Aetna reported an adjusted quarterly profit on Tuesday that blew past estimates, helped primarily by strength in its commercial unit even as the U.S. health insurer continued to face pressure in its Obamacare business.
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The company said it recorded a $110 million premium deficiency reserve in the first quarter anticipating future losses for the 2017 coverage year in its Obamacare individual business.
The White House is eager to move forward on legislation to repeal and replace the Affordable Care Act, commonly called Obamacare, to make good on a key campaign promise. Republicans tried but failed to pass a replacement bill in March in an embarrassing setback for the Trump administration.
Aetna, which walked away from its $34 billion deal for Humana Inc <HUM.N> after it was blocked, also raised its forecast for full-year 2017 adjusted earnings to $8.80 to $9.00 per share.
It had previously forecast full-year earnings of at least $8.55 per share.
"This strong start to the year has enabled Aetna to absorb continued pressure from our individual commercial products," Aetna Chief Executive Mark Bertolini said.
The company said its net loss was $381 million, or $1.11 per share, in the quarter ended March 31, compared with a profit of $737 million, or $2.08 per share, a year earlier.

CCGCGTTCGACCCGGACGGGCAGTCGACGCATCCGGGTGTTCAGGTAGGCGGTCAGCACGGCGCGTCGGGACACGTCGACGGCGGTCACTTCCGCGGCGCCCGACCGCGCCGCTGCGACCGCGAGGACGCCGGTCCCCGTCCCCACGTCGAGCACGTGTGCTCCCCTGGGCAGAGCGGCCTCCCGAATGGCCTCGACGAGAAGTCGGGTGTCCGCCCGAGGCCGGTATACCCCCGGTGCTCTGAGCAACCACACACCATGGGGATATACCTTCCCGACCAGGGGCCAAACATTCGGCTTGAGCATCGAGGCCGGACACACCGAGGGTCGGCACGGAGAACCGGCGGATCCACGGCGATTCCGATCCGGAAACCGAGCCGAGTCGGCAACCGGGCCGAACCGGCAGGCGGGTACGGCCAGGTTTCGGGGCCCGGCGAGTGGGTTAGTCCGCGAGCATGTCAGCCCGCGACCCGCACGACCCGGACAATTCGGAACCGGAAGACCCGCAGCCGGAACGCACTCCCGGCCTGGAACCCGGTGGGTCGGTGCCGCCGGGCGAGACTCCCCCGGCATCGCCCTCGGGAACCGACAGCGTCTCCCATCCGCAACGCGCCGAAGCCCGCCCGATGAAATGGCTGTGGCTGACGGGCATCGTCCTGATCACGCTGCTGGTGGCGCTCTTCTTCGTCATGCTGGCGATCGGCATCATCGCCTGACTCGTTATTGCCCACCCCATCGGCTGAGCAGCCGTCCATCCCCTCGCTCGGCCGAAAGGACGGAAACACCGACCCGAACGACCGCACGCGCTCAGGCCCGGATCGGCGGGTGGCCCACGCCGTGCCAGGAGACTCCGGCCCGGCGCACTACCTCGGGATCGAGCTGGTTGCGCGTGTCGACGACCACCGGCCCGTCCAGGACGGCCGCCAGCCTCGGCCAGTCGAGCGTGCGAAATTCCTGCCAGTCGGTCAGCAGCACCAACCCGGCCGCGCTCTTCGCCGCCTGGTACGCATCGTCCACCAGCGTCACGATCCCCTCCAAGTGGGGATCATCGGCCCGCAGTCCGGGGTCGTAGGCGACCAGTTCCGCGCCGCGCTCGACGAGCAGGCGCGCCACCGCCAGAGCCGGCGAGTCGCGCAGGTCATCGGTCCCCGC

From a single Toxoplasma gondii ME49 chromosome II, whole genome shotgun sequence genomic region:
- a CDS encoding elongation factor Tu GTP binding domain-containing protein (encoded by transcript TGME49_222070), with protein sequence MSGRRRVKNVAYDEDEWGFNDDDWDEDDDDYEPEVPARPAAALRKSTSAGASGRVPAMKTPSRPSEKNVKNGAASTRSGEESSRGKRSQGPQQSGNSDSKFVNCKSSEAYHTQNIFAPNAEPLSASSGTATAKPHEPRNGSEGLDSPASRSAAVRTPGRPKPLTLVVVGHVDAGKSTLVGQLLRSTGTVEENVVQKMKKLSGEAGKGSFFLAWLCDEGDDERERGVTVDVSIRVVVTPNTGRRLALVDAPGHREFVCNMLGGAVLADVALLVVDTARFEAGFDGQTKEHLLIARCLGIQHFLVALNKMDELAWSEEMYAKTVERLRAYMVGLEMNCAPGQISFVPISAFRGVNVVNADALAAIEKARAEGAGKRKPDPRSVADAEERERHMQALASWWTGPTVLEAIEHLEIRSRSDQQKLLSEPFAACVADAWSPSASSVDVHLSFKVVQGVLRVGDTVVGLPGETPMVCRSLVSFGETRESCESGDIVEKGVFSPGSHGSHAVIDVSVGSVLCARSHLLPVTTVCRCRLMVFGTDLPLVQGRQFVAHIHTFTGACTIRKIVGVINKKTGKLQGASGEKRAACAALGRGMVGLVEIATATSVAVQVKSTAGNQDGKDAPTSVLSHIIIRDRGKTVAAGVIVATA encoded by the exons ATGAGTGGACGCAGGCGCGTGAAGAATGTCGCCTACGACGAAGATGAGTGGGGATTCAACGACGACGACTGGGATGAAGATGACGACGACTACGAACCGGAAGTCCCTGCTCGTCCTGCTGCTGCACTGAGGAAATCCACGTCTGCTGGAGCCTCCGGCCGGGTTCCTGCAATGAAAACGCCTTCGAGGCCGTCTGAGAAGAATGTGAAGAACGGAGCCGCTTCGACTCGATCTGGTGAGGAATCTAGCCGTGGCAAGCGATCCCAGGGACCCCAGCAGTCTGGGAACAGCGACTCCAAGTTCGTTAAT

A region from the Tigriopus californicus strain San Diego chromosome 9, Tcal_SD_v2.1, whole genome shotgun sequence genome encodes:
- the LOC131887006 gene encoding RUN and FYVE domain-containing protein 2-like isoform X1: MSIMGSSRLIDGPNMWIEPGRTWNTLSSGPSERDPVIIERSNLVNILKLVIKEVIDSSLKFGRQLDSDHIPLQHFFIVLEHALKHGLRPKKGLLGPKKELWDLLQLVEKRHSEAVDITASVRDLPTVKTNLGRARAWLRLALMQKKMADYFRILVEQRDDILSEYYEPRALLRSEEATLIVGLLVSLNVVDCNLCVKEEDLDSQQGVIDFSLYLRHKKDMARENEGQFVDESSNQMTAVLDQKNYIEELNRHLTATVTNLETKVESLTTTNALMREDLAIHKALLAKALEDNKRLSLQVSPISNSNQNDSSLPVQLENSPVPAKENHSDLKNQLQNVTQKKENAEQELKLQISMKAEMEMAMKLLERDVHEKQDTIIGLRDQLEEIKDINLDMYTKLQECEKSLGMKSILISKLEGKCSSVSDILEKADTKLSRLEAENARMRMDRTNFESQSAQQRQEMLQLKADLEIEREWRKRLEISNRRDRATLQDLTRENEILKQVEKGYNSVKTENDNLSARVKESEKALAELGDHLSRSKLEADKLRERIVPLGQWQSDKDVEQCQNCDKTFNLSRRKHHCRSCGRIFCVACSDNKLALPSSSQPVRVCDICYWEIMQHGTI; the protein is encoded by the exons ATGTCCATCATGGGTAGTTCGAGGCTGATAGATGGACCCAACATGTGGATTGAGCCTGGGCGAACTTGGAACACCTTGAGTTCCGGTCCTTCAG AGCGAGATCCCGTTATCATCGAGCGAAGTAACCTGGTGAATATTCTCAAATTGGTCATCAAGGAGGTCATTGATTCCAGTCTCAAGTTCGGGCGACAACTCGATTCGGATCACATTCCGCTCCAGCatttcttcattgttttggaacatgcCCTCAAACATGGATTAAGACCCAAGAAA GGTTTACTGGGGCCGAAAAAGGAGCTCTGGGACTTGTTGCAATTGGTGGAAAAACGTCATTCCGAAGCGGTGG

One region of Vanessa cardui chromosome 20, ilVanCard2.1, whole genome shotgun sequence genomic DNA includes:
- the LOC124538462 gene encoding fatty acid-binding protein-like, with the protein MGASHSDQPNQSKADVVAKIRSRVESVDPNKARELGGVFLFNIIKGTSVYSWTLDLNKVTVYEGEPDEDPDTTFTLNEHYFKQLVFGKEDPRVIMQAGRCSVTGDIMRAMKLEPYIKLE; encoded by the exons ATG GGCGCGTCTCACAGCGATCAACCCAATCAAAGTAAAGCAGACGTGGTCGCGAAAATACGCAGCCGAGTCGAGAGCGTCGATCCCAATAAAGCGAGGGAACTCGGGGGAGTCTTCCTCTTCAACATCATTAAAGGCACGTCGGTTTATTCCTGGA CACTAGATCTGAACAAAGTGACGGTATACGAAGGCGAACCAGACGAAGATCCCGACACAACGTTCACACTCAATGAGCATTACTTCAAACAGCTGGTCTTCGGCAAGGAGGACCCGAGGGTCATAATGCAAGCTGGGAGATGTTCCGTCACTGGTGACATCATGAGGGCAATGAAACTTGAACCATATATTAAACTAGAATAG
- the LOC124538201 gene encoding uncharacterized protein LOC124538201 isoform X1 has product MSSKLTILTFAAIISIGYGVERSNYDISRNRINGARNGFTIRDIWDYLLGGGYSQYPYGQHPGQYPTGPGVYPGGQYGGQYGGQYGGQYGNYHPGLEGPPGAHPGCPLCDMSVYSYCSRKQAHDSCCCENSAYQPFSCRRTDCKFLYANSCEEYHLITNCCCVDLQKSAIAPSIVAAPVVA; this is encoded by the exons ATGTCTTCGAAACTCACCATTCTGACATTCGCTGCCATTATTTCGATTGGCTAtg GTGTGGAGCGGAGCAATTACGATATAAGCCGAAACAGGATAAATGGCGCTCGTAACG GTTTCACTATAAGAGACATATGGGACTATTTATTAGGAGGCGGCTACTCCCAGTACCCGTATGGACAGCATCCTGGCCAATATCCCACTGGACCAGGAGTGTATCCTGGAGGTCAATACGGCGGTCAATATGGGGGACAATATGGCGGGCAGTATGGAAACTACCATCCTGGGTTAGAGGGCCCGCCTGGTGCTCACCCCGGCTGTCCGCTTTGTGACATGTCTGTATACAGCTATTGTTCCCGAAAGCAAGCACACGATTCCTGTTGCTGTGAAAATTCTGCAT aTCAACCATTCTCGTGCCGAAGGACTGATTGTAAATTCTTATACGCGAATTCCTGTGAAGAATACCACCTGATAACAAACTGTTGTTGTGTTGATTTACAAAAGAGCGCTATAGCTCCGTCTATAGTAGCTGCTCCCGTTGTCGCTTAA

Aetna reported a loss primarily due to costs associated with termination of the Humana deal.
Excluding items, the company earned $2.71 per share, smashing past analysts' average estimate of $2.37, according to Thomson Reuters I/B/E/S.
Evercore ISI analyst Michael Newshel said that although the guidance raise was in line with expectations, the setup for stronger growth in 2018 is enough for the stock to be up on Tuesday.
Aetna's medical benefit ratio — the percent of premiums spent on claims — rose to 79.4 percent in its commercial business from 77.8 percent last year.
The company said the increase was due to temporary suspension of health insurance fee in 2017 and higher medical costs in its individual commercial products.
Aetna said last month it would exit Iowa's Obamacare-compliant individual insurance market in 2018 and it was still evaluating other remaining individual insurance markets.
The company exited about a dozen markets this year and said in January it had more than 240,000 people in such individual plans and expected to post losses on them this year.
Aetna's adjusted revenue of $15.49 billion, was marginally above estimates of $15.44 billion.
(Reporting by Ankur Banerjee in Bengaluru; Editing by Shounak Dasgupta)